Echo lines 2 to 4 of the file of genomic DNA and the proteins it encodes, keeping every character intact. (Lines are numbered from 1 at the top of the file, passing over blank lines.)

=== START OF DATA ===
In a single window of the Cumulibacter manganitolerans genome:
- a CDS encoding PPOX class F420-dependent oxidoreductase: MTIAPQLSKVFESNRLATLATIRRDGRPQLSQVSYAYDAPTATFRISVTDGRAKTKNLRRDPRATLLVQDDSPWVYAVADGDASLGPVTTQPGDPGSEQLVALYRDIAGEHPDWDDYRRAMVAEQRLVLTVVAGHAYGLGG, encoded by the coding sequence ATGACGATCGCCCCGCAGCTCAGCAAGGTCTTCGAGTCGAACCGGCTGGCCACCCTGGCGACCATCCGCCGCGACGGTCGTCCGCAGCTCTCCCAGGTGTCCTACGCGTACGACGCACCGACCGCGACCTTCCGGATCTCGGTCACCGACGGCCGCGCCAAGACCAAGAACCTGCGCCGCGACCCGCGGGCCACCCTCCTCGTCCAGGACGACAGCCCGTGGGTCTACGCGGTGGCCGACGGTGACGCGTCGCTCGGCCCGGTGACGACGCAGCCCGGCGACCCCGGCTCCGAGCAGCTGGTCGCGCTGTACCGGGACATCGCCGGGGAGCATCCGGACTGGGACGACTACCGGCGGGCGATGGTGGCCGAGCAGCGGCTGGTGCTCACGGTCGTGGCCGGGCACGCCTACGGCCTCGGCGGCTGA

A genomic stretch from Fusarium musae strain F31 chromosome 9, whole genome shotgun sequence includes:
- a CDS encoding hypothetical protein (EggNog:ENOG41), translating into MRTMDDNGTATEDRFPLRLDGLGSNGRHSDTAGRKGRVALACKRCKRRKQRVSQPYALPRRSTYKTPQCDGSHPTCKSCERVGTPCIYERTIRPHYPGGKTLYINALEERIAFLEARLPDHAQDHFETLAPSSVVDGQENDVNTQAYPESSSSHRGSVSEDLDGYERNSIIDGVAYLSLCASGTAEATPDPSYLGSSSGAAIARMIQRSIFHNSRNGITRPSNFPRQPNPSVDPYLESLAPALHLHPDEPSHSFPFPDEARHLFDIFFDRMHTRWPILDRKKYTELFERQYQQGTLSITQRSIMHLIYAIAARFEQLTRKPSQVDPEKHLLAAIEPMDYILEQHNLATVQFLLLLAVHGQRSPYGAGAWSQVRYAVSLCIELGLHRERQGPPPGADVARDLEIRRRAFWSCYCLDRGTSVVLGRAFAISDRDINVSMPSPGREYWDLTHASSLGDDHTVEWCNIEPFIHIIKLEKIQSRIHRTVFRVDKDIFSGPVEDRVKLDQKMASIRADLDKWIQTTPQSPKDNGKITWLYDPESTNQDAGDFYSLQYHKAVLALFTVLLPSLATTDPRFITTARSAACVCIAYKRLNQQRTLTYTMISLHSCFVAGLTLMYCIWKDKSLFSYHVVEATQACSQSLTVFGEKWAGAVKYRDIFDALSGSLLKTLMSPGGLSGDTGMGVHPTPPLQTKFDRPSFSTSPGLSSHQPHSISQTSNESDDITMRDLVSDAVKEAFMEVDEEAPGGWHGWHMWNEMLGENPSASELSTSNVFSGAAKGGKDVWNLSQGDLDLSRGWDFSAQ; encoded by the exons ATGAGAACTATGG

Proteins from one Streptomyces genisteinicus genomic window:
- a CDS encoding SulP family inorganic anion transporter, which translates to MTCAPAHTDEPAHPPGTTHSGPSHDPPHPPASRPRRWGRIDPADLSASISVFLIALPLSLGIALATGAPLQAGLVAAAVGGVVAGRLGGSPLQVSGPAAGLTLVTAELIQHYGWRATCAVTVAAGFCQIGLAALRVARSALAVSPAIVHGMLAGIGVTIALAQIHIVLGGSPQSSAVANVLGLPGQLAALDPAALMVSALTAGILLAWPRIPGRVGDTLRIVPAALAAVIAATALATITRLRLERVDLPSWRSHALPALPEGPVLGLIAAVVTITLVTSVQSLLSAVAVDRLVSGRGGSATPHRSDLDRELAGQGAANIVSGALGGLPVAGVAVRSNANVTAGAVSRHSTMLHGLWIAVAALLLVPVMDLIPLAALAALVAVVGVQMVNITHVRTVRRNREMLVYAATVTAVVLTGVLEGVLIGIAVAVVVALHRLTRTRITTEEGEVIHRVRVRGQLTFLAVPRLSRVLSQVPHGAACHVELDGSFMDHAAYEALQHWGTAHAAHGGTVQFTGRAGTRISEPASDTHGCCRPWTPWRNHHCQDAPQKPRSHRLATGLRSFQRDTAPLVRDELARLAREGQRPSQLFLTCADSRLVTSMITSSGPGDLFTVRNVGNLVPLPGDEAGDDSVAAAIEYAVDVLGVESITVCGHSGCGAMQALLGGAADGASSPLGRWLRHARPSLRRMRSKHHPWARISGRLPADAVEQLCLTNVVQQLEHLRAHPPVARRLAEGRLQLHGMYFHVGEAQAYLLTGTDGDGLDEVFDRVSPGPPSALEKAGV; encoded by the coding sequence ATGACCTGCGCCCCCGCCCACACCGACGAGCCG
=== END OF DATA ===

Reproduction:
- a CDS encoding PPOX class F420-dependent oxidoreductase: MTIAPQLSKVFESNRLATLATIRRDGRPQLSQVSYAYDAPTATFRISVTDGRAKTKNLRRDPRATLLVQDDSPWVYAVADGDASLGPVTTQPGDPGSEQLVALYRDIAGEHPDWDDYRRAMVAEQRLVLTVVAGHAYGLGG, encoded by the coding sequence ATGACGATCGCCCCGCAGCTCAGCAAGGTCTTCGAGTCGAACCGGCTGGCCACCCTGGCGACCATCCGCCGCGACGGTCGTCCGCAGCTCTCCCAGGTGTCCTACGCGTACGACGCACCGACCGCGACCTTCCGGATCTCGGTCACCGACGGCCGCGCCAAGACCAAGAACCTGCGCCGCGACCCGCGGGCCACCCTCCTCGTCCAGGACGACAGCCCGTGGGTCTACGCGGTGGCCGACGGTGACGCGTCGCTCGGCCCGGTGACGACGCAGCCCGGCGACCCCGGCTCCGAGCAGCTGGTCGCGCTGTACCGGGACATCGCCGGGGAGCATCCGGACTGGGACGACTACCGGCGGGCGATGGTGGCCGAGCAGCGGCTGGTGCTCACGGTCGTGGCCGGGCACGCCTACGGCCTCGGCGGCTGA

A genomic stretch from Fusarium musae strain F31 chromosome 9, whole genome shotgun sequence includes:
- a CDS encoding hypothetical protein (EggNog:ENOG41), translating into MRTMDDNGTATEDRFPLRLDGLGSNGRHSDTAGRKGRVALACKRCKRRKQRVSQPYALPRRSTYKTPQCDGSHPTCKSCERVGTPCIYERTIRPHYPGGKTLYINALEERIAFLEARLPDHAQDHFETLAPSSVVDGQENDVNTQAYPESSSSHRGSVSEDLDGYERNSIIDGVAYLSLCASGTAEATPDPSYLGSSSGAAIARMIQRSIFHNSRNGITRPSNFPRQPNPSVDPYLESLAPALHLHPDEPSHSFPFPDEARHLFDIFFDRMHTRWPILDRKKYTELFERQYQQGTLSITQRSIMHLIYAIAARFEQLTRKPSQVDPEKHLLAAIEPMDYILEQHNLATVQFLLLLAVHGQRSPYGAGAWSQVRYAVSLCIELGLHRERQGPPPGADVARDLEIRRRAFWSCYCLDRGTSVVLGRAFAISDRDINVSMPSPGREYWDLTHASSLGDDHTVEWCNIEPFIHIIKLEKIQSRIHRTVFRVDKDIFSGPVEDRVKLDQKMASIRADLDKWIQTTPQSPKDNGKITWLYDPESTNQDAGDFYSLQYHKAVLALFTVLLPSLATTDPRFITTARSAACVCIAYKRLNQQRTLTYTMISLHSCFVAGLTLMYCIWKDKSLFSYHVVEATQACSQSLTVFGEKWAGAVKYRDIFDALSGSLLKTLMSPGGLSGDTGMGVHPTPPLQTKFDRPSFSTSPGLSSHQPHSISQTSNESDDITMRDLVSDAVKEAFMEVDEEAPGGWHGWHMWNEMLGENPSASELSTSNVFSGAAKGGKDVWNLSQGDLDLSRGWDFSAQ; encoded by the exons ATGAGAACTATGG